Monday, September 12, 2022

Try Using Vocabulary Lists to Help Your Students Conduct Better Searches

This is an excerpt from this week's Practical Ed Tech Newsletter

I'm in the process of updating my Search Strategies Students Need to Know online course. In the process of doing so I revisited a good article that I read a few years ago. That article is Characterizing the Influence of Domain Expertise on Web Search Behavior (link opens PDF) written by White, Dumais, and Teevan at Microsoft Research. They found that domain experts (domain referring to subject matter) conducted searches with more branchiness than non-experts.
Branchiness is defined as "the number of re-visits to previous pages in the session that were then followed by a forward motion to a previously unvisited page in the session."
Furthermore, the search sessions of domain experts consistently include more pages, more queries, and more overall time.

The findings of White, Dumais, and Teevan were consistent with findings of previous researchers on the topic including Ingrid Hsieh-Yee who is cited by White, Dumais, and Teevan. In 1993 Ingrid Hsieh-Yee found that students used more of their own search terms and less of external suggestions when researching topics for which they had prior expert knowledge.

What's this mean for teachers and students?
It would be unfair to expect students to be "experts" before conducting a web search. However, it might be worth having students develop a bit more prior knowledge of a topic before turning them loose to search the web for information about that topic. This might be done through reading materials provided by the teacher. It might also be done through mastering some vocabulary terms before embarking on a search. Increased prior knowledge could lead students to have more branchiness in their search habits.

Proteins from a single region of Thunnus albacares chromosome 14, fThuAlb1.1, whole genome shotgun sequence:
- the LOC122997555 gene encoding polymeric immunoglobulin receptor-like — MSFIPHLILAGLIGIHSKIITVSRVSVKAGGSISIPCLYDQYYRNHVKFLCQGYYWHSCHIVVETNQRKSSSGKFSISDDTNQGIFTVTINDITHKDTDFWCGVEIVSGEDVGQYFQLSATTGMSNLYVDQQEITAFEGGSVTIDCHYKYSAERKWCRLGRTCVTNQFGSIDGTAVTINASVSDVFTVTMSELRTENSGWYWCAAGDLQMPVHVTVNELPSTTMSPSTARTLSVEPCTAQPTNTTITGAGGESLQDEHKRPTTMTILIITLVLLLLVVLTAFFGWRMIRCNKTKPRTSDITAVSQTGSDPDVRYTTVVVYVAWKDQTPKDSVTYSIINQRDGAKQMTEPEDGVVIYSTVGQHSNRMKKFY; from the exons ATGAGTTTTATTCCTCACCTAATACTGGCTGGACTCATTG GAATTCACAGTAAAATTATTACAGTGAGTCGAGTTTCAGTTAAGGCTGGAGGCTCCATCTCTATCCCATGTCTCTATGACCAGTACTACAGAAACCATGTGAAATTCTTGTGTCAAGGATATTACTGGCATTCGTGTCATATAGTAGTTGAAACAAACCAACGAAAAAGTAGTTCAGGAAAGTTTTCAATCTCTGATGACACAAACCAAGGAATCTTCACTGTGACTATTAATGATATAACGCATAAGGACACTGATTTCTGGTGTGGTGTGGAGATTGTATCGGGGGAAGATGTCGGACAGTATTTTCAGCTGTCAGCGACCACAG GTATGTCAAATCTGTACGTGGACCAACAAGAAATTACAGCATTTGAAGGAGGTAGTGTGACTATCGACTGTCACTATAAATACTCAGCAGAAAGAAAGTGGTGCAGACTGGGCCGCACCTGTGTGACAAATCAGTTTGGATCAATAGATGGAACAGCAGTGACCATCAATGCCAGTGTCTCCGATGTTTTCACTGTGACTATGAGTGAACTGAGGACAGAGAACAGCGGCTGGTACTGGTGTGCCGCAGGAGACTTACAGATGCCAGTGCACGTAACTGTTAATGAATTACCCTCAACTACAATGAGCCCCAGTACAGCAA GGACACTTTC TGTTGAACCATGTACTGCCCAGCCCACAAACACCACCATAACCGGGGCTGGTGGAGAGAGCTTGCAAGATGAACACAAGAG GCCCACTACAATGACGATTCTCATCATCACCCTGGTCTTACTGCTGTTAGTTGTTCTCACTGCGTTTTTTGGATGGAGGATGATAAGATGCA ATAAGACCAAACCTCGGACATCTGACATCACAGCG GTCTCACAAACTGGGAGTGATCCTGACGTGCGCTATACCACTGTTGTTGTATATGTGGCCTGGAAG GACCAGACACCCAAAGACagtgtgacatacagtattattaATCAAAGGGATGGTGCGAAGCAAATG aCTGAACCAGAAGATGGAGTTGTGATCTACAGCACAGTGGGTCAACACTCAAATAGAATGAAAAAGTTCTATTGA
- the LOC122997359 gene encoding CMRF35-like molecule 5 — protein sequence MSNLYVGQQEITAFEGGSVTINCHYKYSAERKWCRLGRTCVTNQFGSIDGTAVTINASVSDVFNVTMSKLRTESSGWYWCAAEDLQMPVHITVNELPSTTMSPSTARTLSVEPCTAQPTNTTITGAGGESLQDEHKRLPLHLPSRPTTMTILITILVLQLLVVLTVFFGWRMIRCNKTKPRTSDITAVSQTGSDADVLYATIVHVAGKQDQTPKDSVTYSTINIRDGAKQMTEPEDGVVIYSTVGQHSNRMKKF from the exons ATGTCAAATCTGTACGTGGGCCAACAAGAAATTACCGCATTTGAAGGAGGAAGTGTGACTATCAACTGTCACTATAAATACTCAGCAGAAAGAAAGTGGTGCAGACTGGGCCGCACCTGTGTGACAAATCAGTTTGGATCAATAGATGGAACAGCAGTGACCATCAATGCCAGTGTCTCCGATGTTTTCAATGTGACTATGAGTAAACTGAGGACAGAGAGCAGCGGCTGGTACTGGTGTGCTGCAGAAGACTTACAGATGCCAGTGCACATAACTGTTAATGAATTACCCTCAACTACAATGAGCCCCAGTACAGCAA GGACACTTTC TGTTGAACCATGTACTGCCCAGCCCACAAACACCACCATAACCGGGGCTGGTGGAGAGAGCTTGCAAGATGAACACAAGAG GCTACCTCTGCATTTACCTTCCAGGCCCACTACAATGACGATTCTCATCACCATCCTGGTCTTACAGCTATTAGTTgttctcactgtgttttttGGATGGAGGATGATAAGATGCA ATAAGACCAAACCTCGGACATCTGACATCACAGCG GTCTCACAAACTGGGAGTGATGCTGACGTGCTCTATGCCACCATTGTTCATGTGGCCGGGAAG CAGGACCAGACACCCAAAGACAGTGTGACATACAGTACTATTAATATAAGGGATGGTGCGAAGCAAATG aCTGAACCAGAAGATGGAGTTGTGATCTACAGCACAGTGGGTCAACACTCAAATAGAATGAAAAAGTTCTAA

Good Places to Find Constitution Day Lesson Plans

This coming Saturday is Constitution Day in the United States. If you find yourself in need of some lesson ideas for Constitution Day, C-SPAN, DocsTeach, and TED-Ed all offer either lesson plans or resources for building your own Constitution Day lesson plans.

Constitution Day Lesson Plans from C-SPAN Classroom
C-SPAN Classroom offers free lesson plans and Bell Ringers (discussion prompts) that were either designed for Constitution Day or can be used to meet the requirements of Constitution Day. All of the lesson plans incorporate short video clips addressing topics like enumerated and implied powers of Congress, interpretation of the Constitution, and checks and balances. You can find all of the lesson plans and additional resources in this Google Doc.

DocsTeach is a National Archives website that all middle school and high school U.S. History teachers should have in their bookmarks. DocsTeach lets you build online activities based upon curated collections of primary source documents. DocsTeach also provides some pre-made activities that you can give to your students. DocsTeach has twenty pre-made Constitution Day activities that you can use today. An additional 166 documents and artifacts about the Constitution can be found through a quick search on DocsTeach.

TED-Ed Lessons
TED-Ed offers a bunch of lessons that are appropriate for Constitution Day. Those lessons are linked below.

The Making of the American Constitution.

Why is the US Constitution So Hard to Amend?

Why Wasn't the Bill of Rights Originally Included in the US Constitution?

How is Power Divided in the US Government?

A 3-Minute Guide to the Bill of Rights

How do Executive Orders Work?

What You Might Not Know About the Declaration of Independence

Sunday, September 11, 2022

A Short Overview of the Internet Archive's Wayback Machine - And How I Use It